"What started as a normal, beautiful, blue sky kind of a day spiraled into a day of death and chaos that would almost feel like it would never end."

filmmaker Gédéon Naudet

On September 11, 2001, two filmmakers making a documentary about a New York firefighter found themselves instead documenting the attacks in Lower Manhattan. Right after the first plane crashed, Jules Naudet followed FDNY rescue crews into the burning North Tower of the World Trade Center. His brother Gédéon Naudet filmed back at the firehouse before making his way to Ground Zero. The video they captured would later become a documentary: "9/11." The brothers, along with retired firefighter and filmmaker James Hanlon, spoke to CNN about their experiences.

Their footage -- raw, chaotic and nearly inconceivable -- offers a rare look into a day that continues to haunt the nation 15 years later.

8:46 a.m.

First plane hits the North Tower

I know I need to keep filming, something is happening. But what ...
Jules Naudet

Fire crews are on a call to a gas leak near the World Trade Center when the first plane hits. Jules Naudet and Chief Joseph Pfeiffer speed to the scene, as they had every day that summer, unaware of how deadly this day would be.

Everything goes in slow motion. Sound, images, suddenly time stops.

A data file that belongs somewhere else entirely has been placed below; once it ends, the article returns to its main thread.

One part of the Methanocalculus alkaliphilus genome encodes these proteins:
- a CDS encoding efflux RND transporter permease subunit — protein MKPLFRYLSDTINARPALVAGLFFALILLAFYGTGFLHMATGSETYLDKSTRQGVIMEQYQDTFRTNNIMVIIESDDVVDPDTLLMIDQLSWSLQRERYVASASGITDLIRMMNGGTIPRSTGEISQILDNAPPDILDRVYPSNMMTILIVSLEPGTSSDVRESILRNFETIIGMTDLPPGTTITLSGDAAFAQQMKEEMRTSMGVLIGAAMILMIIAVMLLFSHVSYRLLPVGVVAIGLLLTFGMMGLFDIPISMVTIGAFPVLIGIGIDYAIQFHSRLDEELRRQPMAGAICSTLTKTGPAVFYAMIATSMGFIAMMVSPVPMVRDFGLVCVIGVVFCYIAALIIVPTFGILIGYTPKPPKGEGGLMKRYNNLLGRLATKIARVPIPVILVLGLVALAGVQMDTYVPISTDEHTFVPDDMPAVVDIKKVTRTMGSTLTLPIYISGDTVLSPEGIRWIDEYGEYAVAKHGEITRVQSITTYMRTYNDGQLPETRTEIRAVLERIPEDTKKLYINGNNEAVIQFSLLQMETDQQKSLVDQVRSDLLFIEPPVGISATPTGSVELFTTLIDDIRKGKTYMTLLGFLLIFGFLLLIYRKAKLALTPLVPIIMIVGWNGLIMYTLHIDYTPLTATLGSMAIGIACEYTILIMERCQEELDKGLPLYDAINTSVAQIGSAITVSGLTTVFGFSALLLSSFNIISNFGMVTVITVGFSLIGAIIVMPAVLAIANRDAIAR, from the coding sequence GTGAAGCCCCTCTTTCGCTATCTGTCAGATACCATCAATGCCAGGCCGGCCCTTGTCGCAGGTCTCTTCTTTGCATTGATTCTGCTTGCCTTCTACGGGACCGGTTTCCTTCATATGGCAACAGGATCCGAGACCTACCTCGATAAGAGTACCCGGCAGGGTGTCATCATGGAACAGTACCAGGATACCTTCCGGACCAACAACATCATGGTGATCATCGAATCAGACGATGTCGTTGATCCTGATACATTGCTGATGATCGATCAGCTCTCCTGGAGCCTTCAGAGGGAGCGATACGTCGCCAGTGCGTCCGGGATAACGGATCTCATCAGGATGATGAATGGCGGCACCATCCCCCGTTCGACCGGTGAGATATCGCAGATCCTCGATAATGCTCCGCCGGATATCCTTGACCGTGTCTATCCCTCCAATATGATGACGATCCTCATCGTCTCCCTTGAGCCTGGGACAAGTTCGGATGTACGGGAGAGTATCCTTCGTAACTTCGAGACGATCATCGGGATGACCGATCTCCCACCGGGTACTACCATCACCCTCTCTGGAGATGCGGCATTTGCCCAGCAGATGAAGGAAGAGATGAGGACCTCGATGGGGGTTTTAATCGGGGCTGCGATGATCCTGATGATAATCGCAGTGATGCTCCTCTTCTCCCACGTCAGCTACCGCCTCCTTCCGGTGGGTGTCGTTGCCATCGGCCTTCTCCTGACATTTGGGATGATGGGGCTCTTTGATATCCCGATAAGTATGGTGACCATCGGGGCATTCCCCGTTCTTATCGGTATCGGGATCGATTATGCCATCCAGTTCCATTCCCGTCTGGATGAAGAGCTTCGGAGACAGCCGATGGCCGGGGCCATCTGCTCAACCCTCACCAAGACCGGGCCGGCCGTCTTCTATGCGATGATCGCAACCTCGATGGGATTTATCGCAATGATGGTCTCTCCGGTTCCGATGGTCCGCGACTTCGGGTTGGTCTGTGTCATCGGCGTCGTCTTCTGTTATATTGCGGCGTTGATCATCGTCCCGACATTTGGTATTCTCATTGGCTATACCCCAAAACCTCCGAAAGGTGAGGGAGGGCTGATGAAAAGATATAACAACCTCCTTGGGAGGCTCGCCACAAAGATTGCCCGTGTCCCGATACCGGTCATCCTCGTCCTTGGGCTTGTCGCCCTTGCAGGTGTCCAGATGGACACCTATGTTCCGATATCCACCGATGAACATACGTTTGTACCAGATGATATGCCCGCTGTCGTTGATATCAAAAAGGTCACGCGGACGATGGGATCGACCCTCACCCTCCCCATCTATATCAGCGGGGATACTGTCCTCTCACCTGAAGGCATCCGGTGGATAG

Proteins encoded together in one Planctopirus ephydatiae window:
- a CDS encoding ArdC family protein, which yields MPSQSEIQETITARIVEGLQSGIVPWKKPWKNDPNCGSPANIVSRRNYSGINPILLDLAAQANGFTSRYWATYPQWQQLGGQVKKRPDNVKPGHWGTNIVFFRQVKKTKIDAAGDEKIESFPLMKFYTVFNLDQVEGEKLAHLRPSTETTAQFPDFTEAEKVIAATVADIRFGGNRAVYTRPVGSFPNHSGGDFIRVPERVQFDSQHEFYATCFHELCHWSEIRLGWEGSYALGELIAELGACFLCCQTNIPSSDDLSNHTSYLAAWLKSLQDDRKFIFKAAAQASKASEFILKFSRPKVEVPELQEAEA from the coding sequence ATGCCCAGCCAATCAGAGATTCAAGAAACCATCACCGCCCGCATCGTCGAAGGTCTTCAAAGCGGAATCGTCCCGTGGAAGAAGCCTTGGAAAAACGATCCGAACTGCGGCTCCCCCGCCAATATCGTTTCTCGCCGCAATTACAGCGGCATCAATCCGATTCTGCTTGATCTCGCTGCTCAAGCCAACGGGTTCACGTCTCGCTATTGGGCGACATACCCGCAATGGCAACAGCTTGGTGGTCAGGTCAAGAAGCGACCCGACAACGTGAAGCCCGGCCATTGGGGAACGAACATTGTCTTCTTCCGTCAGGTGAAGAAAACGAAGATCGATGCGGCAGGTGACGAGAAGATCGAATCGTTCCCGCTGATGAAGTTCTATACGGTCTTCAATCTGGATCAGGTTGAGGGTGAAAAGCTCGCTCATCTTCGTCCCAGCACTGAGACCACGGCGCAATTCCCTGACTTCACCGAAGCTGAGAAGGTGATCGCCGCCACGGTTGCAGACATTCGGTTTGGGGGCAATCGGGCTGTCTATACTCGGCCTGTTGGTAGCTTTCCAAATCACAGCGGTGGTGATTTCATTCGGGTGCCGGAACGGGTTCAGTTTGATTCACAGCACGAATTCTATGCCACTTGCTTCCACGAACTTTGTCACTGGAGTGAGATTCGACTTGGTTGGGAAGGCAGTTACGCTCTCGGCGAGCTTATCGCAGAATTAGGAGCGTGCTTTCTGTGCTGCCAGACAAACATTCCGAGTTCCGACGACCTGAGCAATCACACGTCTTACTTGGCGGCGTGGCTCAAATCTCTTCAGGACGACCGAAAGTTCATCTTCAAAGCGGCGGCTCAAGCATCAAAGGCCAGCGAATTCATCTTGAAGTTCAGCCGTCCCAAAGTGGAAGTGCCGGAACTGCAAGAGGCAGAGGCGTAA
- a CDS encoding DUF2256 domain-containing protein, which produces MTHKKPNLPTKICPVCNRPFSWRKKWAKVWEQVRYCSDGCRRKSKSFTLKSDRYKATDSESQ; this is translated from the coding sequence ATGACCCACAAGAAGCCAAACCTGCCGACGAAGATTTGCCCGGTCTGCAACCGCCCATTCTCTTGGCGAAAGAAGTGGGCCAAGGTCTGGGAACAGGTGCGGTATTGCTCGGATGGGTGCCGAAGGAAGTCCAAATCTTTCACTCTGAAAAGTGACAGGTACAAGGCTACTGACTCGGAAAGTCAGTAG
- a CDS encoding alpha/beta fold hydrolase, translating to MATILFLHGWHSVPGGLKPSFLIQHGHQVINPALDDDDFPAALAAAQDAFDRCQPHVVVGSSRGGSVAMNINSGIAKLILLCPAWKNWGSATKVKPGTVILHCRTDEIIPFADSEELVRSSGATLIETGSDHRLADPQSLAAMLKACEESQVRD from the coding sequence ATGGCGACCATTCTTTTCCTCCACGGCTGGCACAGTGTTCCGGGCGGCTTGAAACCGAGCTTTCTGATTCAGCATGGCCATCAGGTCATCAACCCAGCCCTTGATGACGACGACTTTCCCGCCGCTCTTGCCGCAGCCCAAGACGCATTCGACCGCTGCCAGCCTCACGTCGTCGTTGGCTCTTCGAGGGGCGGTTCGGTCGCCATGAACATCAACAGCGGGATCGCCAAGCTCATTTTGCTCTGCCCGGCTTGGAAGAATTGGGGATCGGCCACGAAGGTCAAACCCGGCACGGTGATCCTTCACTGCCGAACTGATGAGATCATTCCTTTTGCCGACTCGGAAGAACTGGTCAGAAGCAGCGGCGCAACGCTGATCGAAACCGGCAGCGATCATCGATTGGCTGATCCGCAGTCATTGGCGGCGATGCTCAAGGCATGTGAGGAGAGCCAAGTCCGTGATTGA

Jules Naudet

In the North Tower lobby, fire chiefs set up the command post – while bodies and debris hit the ground outside.

We have no idea what happened ... You can be 10,000 miles away in front of a television and you knew more of what was happening than we did.
Jules Naudet

9:03 a.m.

The second plane hits the South Tower

If there's a death at a fire, if you couldn't save someone ... that's always really tough to take. And in 9/11, that was times a thousand, times a million because everyone wanted to help, everyone wanted to do something, but the loss of life had already taken place.
James Hanlon

9:59 a.m.

The South Tower collapses

The sound, the rumble, gets louder and louder and I know it's death coming for me. I know it. There's no point in running.
Jules Naudet

Battalion 1 and Jules Naudet experience the South Tower collapse, from inside its twin.

Pfeiffer and Naudet emerge from the North Tower to an apocalyptic scene. First responders had 29 minutes to make a choice: help those trapped in the North Tower or retreat to safety before it came down as well.

To see braveness, to see courage right in front of you – for me has more of an imprint than the fear experienced on that day.
Gédéon Naudet

10:28 a.m.

North Tower collapses

A wall of smoke and debris overtakes anyone running on the streets below.

Then the noise stopped, and I'm still alive. And I think it took a few seconds to realize that I'm going to continue living. I was so sure I was going to die.
Gédéon Naudet

The dust eventually settled, but the city would breathe it in for months.

People were afraid to ask: ‘Have you seen so and so? Have you seen Mike? Have you seen Steve? Have you seen Mac?' Because they were afraid somebody might say no.
James Hanlon

Everyone had a story to tell on 9/11 -- where they were, who they lost. Lives forever changed, with that day echoing into the weeks, months and years that followed.

It's an extraordinary tale … of resilience, of survival, of courage, of love. For me, this is the legacy of 9/11.
Gédéon Naudet